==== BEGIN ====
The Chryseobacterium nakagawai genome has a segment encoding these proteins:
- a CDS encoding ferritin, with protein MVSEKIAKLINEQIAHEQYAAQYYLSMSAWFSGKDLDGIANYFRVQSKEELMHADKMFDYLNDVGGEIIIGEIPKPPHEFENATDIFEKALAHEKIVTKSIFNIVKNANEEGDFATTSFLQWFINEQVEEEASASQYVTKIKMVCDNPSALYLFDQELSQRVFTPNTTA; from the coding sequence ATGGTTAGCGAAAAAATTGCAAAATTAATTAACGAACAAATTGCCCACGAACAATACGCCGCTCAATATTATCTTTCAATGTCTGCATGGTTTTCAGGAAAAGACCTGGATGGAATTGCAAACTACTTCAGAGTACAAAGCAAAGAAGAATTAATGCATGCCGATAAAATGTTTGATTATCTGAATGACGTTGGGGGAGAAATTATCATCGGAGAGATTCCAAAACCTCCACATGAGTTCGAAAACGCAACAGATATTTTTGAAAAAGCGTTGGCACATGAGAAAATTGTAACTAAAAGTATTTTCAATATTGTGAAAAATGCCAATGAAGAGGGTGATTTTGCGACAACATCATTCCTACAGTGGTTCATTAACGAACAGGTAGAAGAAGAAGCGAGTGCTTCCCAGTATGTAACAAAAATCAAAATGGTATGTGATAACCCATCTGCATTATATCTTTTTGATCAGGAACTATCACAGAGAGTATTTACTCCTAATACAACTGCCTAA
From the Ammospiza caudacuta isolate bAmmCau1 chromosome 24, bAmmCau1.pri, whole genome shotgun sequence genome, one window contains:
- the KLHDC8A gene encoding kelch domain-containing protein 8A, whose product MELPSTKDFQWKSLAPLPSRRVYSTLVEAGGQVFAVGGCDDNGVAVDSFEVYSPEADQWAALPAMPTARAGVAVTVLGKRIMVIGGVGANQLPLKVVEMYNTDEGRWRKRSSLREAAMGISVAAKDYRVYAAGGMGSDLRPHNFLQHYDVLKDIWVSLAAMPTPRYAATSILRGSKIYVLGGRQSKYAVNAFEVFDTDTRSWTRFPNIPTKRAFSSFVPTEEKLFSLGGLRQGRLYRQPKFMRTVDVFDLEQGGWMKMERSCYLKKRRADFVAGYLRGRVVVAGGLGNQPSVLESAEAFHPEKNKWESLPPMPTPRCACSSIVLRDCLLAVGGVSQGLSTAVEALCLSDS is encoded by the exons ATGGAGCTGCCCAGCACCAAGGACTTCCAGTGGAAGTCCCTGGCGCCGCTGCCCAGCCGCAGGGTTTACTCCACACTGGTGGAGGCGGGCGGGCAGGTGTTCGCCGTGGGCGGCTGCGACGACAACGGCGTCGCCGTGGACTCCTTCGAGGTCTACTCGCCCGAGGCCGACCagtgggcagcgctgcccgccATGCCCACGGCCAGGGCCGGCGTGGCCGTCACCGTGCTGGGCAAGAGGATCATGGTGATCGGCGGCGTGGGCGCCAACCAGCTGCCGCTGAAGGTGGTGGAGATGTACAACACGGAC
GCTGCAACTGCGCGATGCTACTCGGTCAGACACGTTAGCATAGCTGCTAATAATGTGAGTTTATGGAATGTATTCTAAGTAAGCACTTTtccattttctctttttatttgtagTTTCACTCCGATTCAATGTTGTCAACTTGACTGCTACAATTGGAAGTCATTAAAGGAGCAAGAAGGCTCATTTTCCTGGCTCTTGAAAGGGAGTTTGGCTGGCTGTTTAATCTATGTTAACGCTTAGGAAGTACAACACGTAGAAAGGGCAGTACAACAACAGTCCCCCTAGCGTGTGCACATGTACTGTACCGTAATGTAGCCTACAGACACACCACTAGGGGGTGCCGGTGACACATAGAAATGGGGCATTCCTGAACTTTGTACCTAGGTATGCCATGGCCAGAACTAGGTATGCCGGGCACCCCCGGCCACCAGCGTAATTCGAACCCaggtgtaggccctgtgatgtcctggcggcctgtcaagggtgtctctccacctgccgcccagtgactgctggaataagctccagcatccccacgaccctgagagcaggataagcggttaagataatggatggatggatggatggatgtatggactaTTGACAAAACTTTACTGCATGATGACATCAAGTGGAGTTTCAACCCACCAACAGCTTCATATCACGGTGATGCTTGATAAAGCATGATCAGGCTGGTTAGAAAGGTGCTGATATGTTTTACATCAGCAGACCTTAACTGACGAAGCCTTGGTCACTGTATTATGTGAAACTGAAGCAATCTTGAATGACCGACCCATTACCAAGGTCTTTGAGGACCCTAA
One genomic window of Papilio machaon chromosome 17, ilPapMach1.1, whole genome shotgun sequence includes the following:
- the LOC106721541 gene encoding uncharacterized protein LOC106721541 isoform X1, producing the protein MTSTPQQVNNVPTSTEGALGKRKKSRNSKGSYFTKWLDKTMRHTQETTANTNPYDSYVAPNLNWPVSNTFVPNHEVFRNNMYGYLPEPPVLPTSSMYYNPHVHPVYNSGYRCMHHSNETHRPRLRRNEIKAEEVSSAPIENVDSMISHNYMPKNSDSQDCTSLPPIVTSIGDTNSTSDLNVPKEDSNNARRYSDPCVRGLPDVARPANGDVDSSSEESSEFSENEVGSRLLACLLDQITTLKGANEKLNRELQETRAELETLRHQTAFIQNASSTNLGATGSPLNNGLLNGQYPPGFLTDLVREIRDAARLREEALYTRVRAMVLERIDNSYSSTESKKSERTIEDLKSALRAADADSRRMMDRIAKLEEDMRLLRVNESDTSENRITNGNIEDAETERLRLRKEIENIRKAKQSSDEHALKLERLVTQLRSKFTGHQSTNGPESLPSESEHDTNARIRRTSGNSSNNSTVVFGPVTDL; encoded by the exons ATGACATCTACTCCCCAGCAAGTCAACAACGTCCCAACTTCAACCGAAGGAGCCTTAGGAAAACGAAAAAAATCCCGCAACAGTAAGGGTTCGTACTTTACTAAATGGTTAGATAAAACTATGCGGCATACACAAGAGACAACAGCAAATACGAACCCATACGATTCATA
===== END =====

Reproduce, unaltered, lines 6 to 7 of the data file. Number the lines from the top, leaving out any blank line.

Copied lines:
One genomic window of Papilio machaon chromosome 17, ilPapMach1.1, whole genome shotgun sequence includes the following:
- the LOC106721541 gene encoding uncharacterized protein LOC106721541 isoform X1, producing the protein MTSTPQQVNNVPTSTEGALGKRKKSRNSKGSYFTKWLDKTMRHTQETTANTNPYDSYVAPNLNWPVSNTFVPNHEVFRNNMYGYLPEPPVLPTSSMYYNPHVHPVYNSGYRCMHHSNETHRPRLRRNEIKAEEVSSAPIENVDSMISHNYMPKNSDSQDCTSLPPIVTSIGDTNSTSDLNVPKEDSNNARRYSDPCVRGLPDVARPANGDVDSSSEESSEFSENEVGSRLLACLLDQITTLKGANEKLNRELQETRAELETLRHQTAFIQNASSTNLGATGSPLNNGLLNGQYPPGFLTDLVREIRDAARLREEALYTRVRAMVLERIDNSYSSTESKKSERTIEDLKSALRAADADSRRMMDRIAKLEEDMRLLRVNESDTSENRITNGNIEDAETERLRLRKEIENIRKAKQSSDEHALKLERLVTQLRSKFTGHQSTNGPESLPSESEHDTNARIRRTSGNSSNNSTVVFGPVTDL; encoded by the exons ATGACATCTACTCCCCAGCAAGTCAACAACGTCCCAACTTCAACCGAAGGAGCCTTAGGAAAACGAAAAAAATCCCGCAACAGTAAGGGTTCGTACTTTACTAAATGGTTAGATAAAACTATGCGGCATACACAAGAGACAACAGCAAATACGAACCCATACGATTCATA